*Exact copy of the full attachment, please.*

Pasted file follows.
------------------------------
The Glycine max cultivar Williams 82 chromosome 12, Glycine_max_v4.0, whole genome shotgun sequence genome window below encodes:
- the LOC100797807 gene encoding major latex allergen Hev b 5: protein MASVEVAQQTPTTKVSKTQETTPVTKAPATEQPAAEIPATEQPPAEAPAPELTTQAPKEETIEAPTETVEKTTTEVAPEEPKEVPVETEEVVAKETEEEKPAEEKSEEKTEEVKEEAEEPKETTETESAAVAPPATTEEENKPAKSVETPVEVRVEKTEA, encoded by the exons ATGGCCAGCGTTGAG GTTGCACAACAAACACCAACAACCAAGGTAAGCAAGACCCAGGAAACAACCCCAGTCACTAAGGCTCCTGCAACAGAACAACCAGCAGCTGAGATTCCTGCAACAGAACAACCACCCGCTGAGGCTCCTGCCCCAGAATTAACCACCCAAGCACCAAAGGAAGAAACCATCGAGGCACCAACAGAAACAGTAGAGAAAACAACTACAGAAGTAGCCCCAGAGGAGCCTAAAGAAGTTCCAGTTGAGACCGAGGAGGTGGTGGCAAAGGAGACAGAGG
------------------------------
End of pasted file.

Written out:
The Glycine max cultivar Williams 82 chromosome 12, Glycine_max_v4.0, whole genome shotgun sequence genome window below encodes:
- the LOC100797807 gene encoding major latex allergen Hev b 5: protein MASVEVAQQTPTTKVSKTQETTPVTKAPATEQPAAEIPATEQPPAEAPAPELTTQAPKEETIEAPTETVEKTTTEVAPEEPKEVPVETEEVVAKETEEEKPAEEKSEEKTEEVKEEAEEPKETTETESAAVAPPATTEEENKPAKSVETPVEVRVEKTEA, encoded by the exons ATGGCCAGCGTTGAG GTTGCACAACAAACACCAACAACCAAGGTAAGCAAGACCCAGGAAACAACCCCAGTCACTAAGGCTCCTGCAACAGAACAACCAGCAGCTGAGATTCCTGCAACAGAACAACCACCCGCTGAGGCTCCTGCCCCAGAATTAACCACCCAAGCACCAAAGGAAGAAACCATCGAGGCACCAACAGAAACAGTAGAGAAAACAACTACAGAAGTAGCCCCAGAGGAGCCTAAAGAAGTTCCAGTTGAGACCGAGGAGGTGGTGGCAAAGGAGACAGAGG